This has not gone unnoticed by economists. Earlier attempts to address these missing variables can be found in P. J. Taubman,Sources of Inequality in Earnings. Personal Skills, Random Events, Preferences Towards Risk, and Other Occupational Characteristics (New York: North-Holland Publishing, 1975), and P. J. Taubman, ed.,Kinometrics: Determinants of Socioeconomic Success Within and Between Families, (New York: North-Holland Publishing, 1977).Google Scholar
  3. 3.
    O’Neill, J. 1990, “The Role of Human Capital in Earnings Differences Between Black and White Men,”The Journal of Economic Perspectives 4 (Fall): 25–45.Google Scholar
  4. 4.
    Ferguson, R. 1994, “New Evidence on the Growing Value of Skill and Consequences for Racial Disparity and Returns to Schooling,” unpublished paper, John F. Kennedy School of Government, Harvard University (September). Ferguson, R. 1995, “Shifting Challenges: Fifty Years of Economic Change toward Black-White Earnings Equality,”Daedulus 124 (Winter): 37–76.Google Scholar
  5. 5.
    Maxwell, N. 1994, “The Effect on Black-White Wage Differences of Differences in the Quantity and Quality of Education,”Industrial and Labor Relations Review, 47 (January): 249–264.CrossRefGoogle Scholar
  6. 6.
    Neal, D. and W. Johnson, 1994. “The Role of Pre-Market Factors in Black-White Differences,”The Journal of Political Economy 104 (1996): 869–895.Google Scholar
  7. 7.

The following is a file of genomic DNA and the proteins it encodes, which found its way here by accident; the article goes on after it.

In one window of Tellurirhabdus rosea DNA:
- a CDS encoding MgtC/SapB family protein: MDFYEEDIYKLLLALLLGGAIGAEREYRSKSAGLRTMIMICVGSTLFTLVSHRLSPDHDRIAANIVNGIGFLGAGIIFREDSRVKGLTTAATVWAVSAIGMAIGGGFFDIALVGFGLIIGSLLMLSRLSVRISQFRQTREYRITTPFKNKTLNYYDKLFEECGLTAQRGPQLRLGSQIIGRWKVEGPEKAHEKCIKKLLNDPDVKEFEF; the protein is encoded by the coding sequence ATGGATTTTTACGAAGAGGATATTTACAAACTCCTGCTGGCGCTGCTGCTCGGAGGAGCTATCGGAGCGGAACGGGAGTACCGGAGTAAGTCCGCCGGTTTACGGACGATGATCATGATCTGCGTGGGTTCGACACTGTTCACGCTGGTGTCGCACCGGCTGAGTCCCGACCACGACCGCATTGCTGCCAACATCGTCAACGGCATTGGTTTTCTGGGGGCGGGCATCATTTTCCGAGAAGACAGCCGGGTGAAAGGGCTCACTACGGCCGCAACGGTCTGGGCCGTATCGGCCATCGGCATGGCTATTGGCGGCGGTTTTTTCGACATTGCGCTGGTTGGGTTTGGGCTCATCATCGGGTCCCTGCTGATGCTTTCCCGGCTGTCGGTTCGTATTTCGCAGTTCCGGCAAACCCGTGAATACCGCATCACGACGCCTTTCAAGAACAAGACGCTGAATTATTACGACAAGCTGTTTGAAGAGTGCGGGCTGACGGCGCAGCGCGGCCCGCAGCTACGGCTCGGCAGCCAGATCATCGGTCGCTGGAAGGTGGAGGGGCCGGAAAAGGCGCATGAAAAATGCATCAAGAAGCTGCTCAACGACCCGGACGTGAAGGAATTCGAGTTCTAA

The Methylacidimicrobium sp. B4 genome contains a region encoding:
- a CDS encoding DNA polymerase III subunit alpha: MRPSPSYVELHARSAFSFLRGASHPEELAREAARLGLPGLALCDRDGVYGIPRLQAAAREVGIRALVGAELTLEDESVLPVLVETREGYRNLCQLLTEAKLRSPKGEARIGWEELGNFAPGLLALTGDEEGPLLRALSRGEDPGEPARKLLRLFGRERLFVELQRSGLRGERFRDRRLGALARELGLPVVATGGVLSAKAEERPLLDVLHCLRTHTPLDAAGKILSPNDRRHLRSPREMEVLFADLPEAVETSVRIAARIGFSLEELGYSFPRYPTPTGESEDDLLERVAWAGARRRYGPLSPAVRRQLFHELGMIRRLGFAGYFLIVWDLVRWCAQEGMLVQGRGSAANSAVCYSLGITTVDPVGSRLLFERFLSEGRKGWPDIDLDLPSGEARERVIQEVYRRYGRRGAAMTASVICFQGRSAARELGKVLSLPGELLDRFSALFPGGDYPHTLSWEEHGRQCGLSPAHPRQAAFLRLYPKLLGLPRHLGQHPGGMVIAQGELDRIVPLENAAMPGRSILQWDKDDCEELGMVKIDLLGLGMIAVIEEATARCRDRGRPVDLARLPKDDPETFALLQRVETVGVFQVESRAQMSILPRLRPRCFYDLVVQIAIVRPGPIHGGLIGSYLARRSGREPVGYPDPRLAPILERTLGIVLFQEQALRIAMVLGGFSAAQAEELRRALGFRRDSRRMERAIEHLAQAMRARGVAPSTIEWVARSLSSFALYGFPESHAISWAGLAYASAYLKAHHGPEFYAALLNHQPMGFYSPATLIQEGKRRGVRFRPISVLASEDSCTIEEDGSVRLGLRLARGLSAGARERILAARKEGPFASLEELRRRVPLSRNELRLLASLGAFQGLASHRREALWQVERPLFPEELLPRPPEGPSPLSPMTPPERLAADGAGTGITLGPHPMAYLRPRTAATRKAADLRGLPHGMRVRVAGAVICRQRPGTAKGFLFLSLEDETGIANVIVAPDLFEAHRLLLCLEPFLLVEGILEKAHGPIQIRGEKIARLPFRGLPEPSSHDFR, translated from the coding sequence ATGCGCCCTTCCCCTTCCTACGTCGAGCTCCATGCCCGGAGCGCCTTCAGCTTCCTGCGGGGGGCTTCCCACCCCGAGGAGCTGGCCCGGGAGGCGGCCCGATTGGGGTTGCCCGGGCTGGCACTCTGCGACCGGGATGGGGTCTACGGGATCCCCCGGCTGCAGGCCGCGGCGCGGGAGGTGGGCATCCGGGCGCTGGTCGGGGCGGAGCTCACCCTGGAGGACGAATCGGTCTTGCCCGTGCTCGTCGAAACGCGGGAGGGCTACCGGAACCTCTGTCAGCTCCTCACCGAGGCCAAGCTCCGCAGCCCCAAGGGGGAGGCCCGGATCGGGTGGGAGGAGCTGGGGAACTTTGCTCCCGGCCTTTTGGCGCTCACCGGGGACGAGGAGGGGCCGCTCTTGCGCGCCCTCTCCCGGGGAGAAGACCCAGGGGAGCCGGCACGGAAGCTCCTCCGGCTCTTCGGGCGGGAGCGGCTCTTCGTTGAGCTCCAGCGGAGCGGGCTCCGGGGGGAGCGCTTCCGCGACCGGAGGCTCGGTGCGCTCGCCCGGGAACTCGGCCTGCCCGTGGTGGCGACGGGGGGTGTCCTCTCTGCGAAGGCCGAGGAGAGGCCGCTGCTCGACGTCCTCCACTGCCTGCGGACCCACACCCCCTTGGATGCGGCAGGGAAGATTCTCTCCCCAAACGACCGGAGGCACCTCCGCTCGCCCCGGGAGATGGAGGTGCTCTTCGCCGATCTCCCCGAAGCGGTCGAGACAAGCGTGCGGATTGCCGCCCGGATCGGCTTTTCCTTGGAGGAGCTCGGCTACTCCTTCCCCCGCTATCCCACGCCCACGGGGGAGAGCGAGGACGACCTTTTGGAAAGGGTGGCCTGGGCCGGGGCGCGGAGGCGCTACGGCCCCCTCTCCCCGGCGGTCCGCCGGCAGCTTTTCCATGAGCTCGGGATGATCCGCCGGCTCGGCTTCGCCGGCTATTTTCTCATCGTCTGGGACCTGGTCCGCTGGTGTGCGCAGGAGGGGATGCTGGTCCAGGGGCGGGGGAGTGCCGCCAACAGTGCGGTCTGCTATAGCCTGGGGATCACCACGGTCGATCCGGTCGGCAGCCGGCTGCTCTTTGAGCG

The NLSY contains two scores. The original score is used by J. O’Neill, “The Role of Human Capital in Earnings Differences Between Black and White Men,”The Journal of Economic Perspectives 4 (Fall 1990): 25–45; N. Maxwell, “The Effect on Black-White Wage Differences of Differences in the Quantity and Quality of Education,”Industrial and Labor Relations Review 47 (January 1994): 249-264; and R. Ferguson, “New Evidence on the Growing Value of Skill and Consequences for Racial Disparity and Returns to Schooling” (unpublished manuscript, September 1993); it is called the AFQT80 score. It is the sum of the raw scores from the word knowledge, paragraph comprehension, arithmetic reasoning, and the numerical operations components. The numerical operations score is divided by one-half. In 1989, a new measure of skill called the AFQT89 score was created. It is the sum of the standard scores from the arithmetic reasoning, math knowledge, and verbal composite components. The verbal composite score is multiplied by 2. D. Neal and W. Johnson, “The Role of Pre-Market Factors in Black-White Differences” (see note 6) use this score. The Department of Defense felt that this construction better measures an individual’s skills.Google Scholar